So what makes Wendouree so special?  The winery is a hundred years old, and some of the grapes are off vines planted as far back as 1892.  Even with their younger vines, yields are kept very low, and the winery produces only about 1800 cases per year.  Everything is harvested by hand, often across multiple passes.  The winery itself makes use of open top fermenters, carefully controlled malolactic fermentation in tank, and a mix of new and used French oak.  Wines are made for ageing – a few years back they released a 1991 varietal Malbec in magnums some 18 years after vintage (and yes, I managed to bag one).  As I write this, there is a 1975 Wendouree Cabernet Malbec Shiraz up for auction with Langtons which I would love to try.

If there’s one aspect, beyond the mailing list, that might make people want to put Wendouree in the category of a cult wine, it’s the somewhat shy nature of the people behind it.  Tony and Lita Brady have owned the property since 1974, but their focus has been on the vines and wines.  As far as I can tell, they do no promotion, they enter their wines in no shows, and they do not comment publicly about their wines.  Only rarely do wine writers grace their office, and then the focus seems as much on technique for producing the best cup of coffee as bottle of wine.  There are no tasting notes, and in the case of this bottle, no back label.  (In fact this bottle doesn’t even have an ABV printed – is that legal?  I wasn’t looking closely enough – the ABV is there in very, very fine print.)  Their wines speak for themselves, and in a world that knows no end of self-promotion, I find that refreshing.  More a cloister than a cult.

I hope I can be forgiven for not having much more to say about the Clare Valley, having been there as recently as July with the ArtWine Graciano.  As to these grapes, they are well known to this blog both as varietals and as components in blends, but this is the first time we’ve seen them together.  In France, no region springs to mind as being known for growing both, though as some Syrah used to make its way into Bordeaux blends from time to time (pre-AC regulations), they’ve certainly been found in the same bottle before.  I’m somewhat surprised I haven’t yet come across Syrah Malbec blends in South America because there are a few producers blending them there as well.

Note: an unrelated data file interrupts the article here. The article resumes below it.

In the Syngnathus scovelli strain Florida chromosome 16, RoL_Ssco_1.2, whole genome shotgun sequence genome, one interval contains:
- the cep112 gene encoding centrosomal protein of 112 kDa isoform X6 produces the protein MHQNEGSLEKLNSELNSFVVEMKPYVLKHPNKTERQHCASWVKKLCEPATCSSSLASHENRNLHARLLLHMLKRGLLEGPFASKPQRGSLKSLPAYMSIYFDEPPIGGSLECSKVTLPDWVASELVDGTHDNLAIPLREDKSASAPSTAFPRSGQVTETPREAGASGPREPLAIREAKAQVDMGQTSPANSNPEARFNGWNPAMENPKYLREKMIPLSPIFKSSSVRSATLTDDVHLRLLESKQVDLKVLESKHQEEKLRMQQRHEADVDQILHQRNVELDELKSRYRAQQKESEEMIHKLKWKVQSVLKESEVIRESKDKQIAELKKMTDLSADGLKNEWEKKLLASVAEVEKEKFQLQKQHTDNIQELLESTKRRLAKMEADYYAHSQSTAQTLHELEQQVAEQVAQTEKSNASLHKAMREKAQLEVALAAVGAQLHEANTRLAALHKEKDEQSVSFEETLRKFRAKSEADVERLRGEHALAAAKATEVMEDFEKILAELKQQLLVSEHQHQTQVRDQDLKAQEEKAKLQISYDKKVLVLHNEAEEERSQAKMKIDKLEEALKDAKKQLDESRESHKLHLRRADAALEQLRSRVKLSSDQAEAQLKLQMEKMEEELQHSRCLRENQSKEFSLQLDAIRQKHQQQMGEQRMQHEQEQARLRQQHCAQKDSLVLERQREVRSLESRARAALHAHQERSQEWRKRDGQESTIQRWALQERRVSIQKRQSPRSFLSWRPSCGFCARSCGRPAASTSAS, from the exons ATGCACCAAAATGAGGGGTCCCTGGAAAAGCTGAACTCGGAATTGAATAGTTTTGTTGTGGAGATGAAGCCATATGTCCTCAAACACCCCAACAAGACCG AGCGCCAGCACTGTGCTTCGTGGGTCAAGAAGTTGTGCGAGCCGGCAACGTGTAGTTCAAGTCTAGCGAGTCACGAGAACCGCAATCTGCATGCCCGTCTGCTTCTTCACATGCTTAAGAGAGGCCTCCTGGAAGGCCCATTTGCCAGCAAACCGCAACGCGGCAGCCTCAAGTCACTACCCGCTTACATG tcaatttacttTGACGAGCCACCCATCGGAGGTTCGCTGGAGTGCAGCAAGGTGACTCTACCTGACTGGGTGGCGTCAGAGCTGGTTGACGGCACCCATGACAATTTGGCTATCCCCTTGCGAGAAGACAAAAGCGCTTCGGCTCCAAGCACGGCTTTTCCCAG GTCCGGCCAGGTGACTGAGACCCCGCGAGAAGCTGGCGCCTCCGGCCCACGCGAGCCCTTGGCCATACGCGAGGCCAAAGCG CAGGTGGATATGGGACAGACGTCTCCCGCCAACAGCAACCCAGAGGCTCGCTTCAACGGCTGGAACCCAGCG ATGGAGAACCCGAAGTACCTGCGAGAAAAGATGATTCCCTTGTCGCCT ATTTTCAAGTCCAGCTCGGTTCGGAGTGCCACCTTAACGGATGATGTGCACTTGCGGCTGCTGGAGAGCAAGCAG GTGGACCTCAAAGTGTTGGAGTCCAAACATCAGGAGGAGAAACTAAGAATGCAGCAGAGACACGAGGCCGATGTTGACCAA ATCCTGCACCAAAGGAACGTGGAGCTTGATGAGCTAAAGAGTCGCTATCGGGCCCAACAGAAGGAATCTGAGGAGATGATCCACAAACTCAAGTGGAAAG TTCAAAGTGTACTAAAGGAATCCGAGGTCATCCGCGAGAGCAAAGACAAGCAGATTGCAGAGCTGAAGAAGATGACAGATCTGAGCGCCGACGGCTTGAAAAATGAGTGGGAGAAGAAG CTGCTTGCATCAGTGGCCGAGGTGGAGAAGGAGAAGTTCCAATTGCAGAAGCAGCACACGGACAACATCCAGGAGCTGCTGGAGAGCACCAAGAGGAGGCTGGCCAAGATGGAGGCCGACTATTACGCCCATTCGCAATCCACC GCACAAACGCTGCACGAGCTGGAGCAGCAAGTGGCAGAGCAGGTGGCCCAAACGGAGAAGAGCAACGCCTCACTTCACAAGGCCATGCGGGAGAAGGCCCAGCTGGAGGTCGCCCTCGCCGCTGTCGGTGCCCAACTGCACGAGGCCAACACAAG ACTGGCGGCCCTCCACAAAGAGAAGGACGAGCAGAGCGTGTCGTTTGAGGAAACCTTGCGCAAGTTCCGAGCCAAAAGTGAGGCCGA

As to this wine, in the glass it is clear and bright, dark ruby colour, just starting to edge toward brick red, with quick coloured legs.  On the nose I get sweet spice, roses, perfume, blackberries, and caramelized meat that’s just about to be charred.  It’s developing and intense.  On the palate it’s dry with medium plus acidity, medium body, medium plus alcohol, medium plus intensity, medium plus fine tannins, and a long finish.  There are notes of red meat on the palate, black pepper, liquorice, blackberries, and a little charcoal.

This wine is exceptional.  It’s rich, intense, and complex.  I’m almost certainly enjoying it too young, and at the expense of further development over the next few years.

As I mentioned, there’s no link to the producer’s website because there isn’t one, and there is no cellar door so don’t go knocking on doors near the pin in the map on Wendouree Road without an invitation.

Road 13 Jackpot Viognier Roussanne Marsanne 2011

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Road 13 Jackpot Viognier Roussanne Marsanne 2011

Road 13 Jackpot Viognier Roussanne Marsanne 2011

I’m just back from two fantastic weeks in Vancouver and I’m pleased to report that in addition to having had a great holiday with the family, I managed to complete all three of the modest items on my Canadian Wine To Do list.  While I only wrote up a couple of wines of British Columbia while I was there, I have notes and photos of several more that will be turned into posts over the next few weeks.  While the two wines I’ve already written up didn’t hugely impress me, I’m pleased to now be writing about a wine I enjoyed a great deal, the Road 13 Jackpot Viognier Roussanne Marsanne 2011.

I’ve managed to bring back ten bottles of wine with me from this trip, which I suspect puts me at the top of the league table of Australia for the largest collection of Canadian wine.  While I did pick up a red Bordeaux style blend and a couple of wines made from more familiar grapes, I have seven new (to me) varietal wines to work my way through.  Some of the new grapes I only know from theory exams while others are completely unknown.  However, rather than having a couple of weeks of nothing but wines from unusual grapes which are largely impossible for non-Canadians to source, I’ll be spreading them out over the next few months.